The Evil GM posted a great spreadsheet that autocalculates monster stats. This is based, of course, on the updated MM3 and following math. Check it out, it’s a Google doc, but you can download it for Excel.

The Action Point has started letting the players roll when their non-AC defenses are attacked, much like the save mechanic in 3.5. Find out what he likes about it.

Over at Wombat’s Gaming Den of Iniquity, they started a new series on running sandbox games. If you’d like to give your players more freedom and fly by the seat of your pants more, this is a great place to start.

Hunter’s Haven had some great advice for all the players out there when it comes to character creation. It’s three very quick bullet points, so even if you don’t have time to read the whole article, it’s worth checking out.

A few weeks ago Sly Flourish posted a set of pictures that he uses to organize his game maps. Instead of opening each map, he is able to flip through the pictures. This week Alphastream added to the catalogue. This is a great resource; if you have a bunch of adventure maps you’d like to organize in this manner, but don’t want to take pictures of them yourself, check out both articles.

Finally, if you’ve been following this blog for a while, you know that we’ve run several adventures on a ship. That’s why we were excited to see Dungeon’s Master‘s list of eight hooks for high seas adventure. Check it out!

Blast from the Past (Weekly Roundup: Daylight Savings Time Edition)

Yax did a guest post over at Critical Hits about body language at the gaming table.  Not only did we find this article entertaining (check out the illustrations) and informative, it was on a subject that isn’t usually addressed in gaming blogs.  We give it two thumbs up; a must read for all.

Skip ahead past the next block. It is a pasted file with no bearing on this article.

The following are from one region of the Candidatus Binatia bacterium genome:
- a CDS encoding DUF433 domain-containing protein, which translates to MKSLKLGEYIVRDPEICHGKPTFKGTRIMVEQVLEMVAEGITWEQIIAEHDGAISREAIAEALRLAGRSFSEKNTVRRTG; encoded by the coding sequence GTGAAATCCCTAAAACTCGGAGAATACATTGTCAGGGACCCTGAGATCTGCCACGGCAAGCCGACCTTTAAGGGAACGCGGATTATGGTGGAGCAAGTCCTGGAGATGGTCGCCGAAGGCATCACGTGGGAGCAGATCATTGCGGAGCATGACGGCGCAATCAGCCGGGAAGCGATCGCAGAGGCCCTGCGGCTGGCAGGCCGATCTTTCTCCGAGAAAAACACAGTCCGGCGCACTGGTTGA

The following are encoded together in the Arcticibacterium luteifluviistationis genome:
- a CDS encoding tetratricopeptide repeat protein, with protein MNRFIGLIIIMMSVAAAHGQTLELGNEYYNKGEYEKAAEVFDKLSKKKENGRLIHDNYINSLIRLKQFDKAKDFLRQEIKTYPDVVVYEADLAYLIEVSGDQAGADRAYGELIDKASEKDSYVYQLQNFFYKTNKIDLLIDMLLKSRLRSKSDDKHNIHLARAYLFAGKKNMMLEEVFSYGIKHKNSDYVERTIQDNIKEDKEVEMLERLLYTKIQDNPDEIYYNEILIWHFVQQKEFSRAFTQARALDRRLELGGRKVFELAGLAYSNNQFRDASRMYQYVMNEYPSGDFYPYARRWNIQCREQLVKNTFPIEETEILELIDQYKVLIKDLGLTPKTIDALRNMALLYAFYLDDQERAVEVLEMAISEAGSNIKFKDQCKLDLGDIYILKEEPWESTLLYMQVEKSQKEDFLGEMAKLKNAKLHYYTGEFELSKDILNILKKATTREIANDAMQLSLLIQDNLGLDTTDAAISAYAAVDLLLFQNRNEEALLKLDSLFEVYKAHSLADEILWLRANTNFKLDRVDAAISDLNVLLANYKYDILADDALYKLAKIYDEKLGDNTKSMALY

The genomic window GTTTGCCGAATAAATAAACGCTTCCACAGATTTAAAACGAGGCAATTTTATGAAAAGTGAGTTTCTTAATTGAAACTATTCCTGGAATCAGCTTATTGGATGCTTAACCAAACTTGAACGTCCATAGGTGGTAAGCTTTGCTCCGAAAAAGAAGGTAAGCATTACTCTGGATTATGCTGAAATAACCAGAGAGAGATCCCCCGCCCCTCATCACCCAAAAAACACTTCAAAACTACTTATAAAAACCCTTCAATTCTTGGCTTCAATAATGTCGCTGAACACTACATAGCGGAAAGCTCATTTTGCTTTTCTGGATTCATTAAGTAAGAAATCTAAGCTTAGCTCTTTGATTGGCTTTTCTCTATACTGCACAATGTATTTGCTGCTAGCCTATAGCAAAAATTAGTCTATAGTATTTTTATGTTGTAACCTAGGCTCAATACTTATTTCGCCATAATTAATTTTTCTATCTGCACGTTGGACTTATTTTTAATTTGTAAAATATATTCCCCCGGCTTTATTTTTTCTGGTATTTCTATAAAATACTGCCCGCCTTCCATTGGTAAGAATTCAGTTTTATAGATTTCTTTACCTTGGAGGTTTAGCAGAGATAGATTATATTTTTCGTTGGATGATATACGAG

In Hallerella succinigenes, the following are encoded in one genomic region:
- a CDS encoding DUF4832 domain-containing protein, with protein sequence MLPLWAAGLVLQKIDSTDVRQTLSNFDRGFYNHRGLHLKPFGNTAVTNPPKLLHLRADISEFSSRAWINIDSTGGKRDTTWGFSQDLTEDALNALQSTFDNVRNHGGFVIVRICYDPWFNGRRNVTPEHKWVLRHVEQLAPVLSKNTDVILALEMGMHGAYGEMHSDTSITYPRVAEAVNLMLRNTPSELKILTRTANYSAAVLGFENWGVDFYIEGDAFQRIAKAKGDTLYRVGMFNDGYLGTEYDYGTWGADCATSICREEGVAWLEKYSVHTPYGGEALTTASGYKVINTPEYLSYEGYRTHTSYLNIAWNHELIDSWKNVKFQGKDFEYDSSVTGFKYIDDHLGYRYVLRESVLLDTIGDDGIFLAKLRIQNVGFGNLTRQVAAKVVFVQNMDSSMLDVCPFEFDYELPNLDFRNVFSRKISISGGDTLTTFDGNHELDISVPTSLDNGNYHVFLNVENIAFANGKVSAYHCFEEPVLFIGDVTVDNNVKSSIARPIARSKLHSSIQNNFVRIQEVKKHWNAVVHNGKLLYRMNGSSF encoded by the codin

Weekly Roundup: Hirst Model on Ebay Edition

It took us about a month, but we finally have the final model from the Gencon Fourthcore Deathmatch up on Ebay. It didn’t sell at the convention, so now you can get it for a steal – with nowhere to store it, I just want it out of my house. The auction ends in 7 days, so happy bidding! There are a LOT of modular dungeon pieces AND accessories in this model. The auction can be found here.  And a few of the week’s articles can be found here:

We’re pretty much lazy dungeon masters around here, so the article over at Sly Flourish this week was right up our alley. Check it out for some great tips.

Of course, if you’re a lazy PLAYER, you’ll want a copy of the cheat sheets presented by Temporary Hit Points this week.

If you’re lucky enough to live near a game store that is carrying Mordenkainen’s Magnificent Emporium, go pick it up! If you’re not, you’ll have to wait until Sept 20th, and settle for the review over at This Is My Game.

Have kids? Young kids? Maybe it’s time you let your 4 year old DM! That was the gist of the article at Kids Dungeon Adventure this week.